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Eileen Robertson-Rehberg breaks down demographic data compiled on behalf of United Way of Greater Chattanooga during a community meeting for residents of eastern Hamilton County. (Staff photo by Myron Madden)

The eastern pocket of Hamilton County may be seeing tremendous growth, but not every community in the area is thriving.

According to demographic data compiled by United Way of Greater Chattanooga, Apison may not be enjoying the same level of prosperity as the neighboring communities of East Brainerd, Collegedale and Ooltewah, which are collectively expected to draw more new residents over the next 10 years than any other part of the county as part of the White Oak Mountain Area, which also includes Apison.

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Eileen Robertson-Rehberg breaks down demographic data compiled on behalf of United Way of Greater Chattanooga during a community meeting for residents of eastern Hamilton County. (Staff photo by Myron Madden)

One of the biggest indicators that Apison may be falling behind is the steadily declining median income of its residents, said Eileen Robertson-Rehberg, director of community impact, data analysis and strategy at United Way. According to census data from the American Community Survey, the median income dipped more than 5 percent between 2015 and 2017. Comparatively, the neighboring community of Collegedale saw a 2.6 percent increase over the same time period.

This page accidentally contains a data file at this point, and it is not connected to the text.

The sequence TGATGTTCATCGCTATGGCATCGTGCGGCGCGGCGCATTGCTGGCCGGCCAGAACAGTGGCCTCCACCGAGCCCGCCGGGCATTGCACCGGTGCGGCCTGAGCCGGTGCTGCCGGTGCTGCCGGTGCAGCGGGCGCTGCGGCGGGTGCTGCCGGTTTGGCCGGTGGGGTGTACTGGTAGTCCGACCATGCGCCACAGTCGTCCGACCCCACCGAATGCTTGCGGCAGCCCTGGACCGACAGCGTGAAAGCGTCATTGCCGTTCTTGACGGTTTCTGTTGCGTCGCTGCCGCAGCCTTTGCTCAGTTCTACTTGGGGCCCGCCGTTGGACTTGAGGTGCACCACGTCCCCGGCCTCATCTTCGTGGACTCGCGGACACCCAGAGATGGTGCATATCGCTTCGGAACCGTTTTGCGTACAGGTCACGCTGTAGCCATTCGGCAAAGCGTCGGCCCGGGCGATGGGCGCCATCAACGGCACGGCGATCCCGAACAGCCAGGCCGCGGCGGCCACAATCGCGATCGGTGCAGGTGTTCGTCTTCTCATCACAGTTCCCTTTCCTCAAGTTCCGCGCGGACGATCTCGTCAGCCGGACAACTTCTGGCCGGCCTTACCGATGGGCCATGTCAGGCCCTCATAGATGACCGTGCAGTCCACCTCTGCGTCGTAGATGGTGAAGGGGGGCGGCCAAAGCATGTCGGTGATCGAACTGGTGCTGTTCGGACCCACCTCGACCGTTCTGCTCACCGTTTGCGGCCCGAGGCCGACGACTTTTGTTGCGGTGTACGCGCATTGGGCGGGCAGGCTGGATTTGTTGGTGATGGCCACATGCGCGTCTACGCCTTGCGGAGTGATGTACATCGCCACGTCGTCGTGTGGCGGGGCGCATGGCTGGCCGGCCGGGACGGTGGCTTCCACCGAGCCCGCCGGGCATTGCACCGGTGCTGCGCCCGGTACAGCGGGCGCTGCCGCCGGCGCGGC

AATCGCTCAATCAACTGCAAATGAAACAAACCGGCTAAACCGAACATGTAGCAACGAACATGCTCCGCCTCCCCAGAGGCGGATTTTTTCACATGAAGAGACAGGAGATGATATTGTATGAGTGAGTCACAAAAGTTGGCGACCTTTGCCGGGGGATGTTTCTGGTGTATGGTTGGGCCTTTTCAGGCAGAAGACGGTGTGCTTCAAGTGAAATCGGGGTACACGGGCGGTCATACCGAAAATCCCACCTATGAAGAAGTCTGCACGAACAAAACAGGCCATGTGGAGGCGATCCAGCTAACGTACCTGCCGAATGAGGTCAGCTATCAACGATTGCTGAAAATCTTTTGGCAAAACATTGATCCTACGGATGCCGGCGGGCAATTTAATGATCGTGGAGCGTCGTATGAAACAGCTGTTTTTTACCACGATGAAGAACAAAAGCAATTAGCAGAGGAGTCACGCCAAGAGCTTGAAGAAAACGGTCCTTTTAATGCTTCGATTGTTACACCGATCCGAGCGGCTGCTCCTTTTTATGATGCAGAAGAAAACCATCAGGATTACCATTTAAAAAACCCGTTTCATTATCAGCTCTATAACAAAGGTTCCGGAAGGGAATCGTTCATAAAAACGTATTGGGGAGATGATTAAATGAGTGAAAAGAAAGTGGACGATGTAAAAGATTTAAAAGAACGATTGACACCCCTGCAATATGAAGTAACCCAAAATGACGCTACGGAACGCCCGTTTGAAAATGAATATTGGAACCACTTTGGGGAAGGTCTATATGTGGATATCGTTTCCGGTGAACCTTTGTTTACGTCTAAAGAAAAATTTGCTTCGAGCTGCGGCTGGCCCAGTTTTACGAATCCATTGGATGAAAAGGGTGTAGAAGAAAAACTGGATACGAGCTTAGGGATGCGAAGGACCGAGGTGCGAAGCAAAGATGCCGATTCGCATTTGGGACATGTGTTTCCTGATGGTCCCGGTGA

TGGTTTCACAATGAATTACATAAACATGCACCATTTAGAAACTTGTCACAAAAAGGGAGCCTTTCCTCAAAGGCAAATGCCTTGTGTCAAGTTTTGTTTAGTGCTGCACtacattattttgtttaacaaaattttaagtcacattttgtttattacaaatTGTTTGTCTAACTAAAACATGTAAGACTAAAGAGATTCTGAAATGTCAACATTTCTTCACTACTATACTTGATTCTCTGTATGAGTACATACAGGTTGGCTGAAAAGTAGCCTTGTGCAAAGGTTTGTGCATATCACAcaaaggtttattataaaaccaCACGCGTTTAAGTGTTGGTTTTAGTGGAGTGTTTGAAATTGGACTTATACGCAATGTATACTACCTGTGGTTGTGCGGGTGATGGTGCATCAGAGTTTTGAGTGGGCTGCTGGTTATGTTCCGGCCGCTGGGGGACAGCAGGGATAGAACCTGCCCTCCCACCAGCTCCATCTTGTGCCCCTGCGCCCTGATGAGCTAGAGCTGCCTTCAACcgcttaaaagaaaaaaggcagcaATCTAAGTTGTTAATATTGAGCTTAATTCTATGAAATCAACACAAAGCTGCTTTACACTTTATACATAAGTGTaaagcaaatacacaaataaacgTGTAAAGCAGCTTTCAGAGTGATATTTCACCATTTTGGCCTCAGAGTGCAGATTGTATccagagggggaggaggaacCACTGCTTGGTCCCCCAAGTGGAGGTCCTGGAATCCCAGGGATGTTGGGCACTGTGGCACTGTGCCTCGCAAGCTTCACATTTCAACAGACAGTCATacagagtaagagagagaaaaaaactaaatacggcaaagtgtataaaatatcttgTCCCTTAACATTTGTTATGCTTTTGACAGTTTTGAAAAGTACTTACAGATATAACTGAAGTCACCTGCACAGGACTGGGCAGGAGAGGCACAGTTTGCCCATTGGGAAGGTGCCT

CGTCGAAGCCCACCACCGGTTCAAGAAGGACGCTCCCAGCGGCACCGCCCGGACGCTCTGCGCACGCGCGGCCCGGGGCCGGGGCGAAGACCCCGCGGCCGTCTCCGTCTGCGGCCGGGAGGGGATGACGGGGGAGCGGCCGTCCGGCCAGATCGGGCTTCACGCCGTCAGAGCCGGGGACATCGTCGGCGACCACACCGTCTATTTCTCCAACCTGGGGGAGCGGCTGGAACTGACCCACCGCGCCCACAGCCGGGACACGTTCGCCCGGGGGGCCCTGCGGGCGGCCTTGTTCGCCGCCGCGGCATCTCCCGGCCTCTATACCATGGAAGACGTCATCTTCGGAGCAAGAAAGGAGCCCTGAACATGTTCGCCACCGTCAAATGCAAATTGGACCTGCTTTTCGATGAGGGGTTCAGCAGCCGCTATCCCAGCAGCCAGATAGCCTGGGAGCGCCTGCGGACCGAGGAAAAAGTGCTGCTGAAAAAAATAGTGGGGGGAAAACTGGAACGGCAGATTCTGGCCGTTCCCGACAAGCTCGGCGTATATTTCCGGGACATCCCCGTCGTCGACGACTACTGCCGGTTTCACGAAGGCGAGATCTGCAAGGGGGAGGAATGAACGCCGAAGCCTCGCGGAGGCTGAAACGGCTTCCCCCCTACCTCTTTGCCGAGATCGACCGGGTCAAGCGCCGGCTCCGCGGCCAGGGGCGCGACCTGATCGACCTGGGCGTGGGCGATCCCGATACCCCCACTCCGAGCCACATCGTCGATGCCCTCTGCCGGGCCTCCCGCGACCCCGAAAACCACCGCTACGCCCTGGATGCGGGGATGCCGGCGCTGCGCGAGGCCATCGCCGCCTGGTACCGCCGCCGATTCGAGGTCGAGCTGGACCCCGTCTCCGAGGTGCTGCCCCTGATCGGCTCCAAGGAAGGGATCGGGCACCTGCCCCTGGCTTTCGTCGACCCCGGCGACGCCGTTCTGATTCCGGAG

"That tells you that maybe those are the locations where workforce development is needed because they are employed in those areas where jobs are being [automated or relocated]," Rehberg told area residents and representatives from city and county government during a community meeting Feb. 28. "Something is happening in that area that is depressing that area."

Apison may not be the only area in that portion of the county that's struggling, she added. The median income is also declining in rural communities in the southwest portion of the district, closer to the East Ridge and Tyner areas, and Rehberg said those residents are likely experiencing frustrations of their own.

With the data unveiling the locations where aid is needed, she said it will be up to neighborhood leaders and local residents to make their community's specific issues known by voicing them to elected officials.

"There's areas of concern that need to be highlighted, and in many instances, I believe that if the local people aren't the ones bringing that forward, then it can get sidelined," she said.

For representatives at the county level, the subsequent goal would be to be proactive about improving conditions for those in these potentially overlooked areas, even as they work to plan for all the commercial developments, residential properties and infrastructure improvements coming to the rest of the territory, Rehberg continued.

Depending on the issues presented, possible solutions may range from coordinating job training to help prepare locals for careers of the future, to providing financial-education programs for low-income families, she added in a followup interview.

While data analysis can be a powerful tool, Rehberg stressed that the goal is to identify areas that may need help and empower locals to come forward, not to definitively label any specific area as problematic.

"The American Community Survey is not the final word but it tells you where a trend is, it tells you where a change is, and it says 'heads up,'" she said. "The point is that although things look great in some places, there are other places that maybe need some attention."

Email Myron Madden at mmadden@timesfreepress.com.

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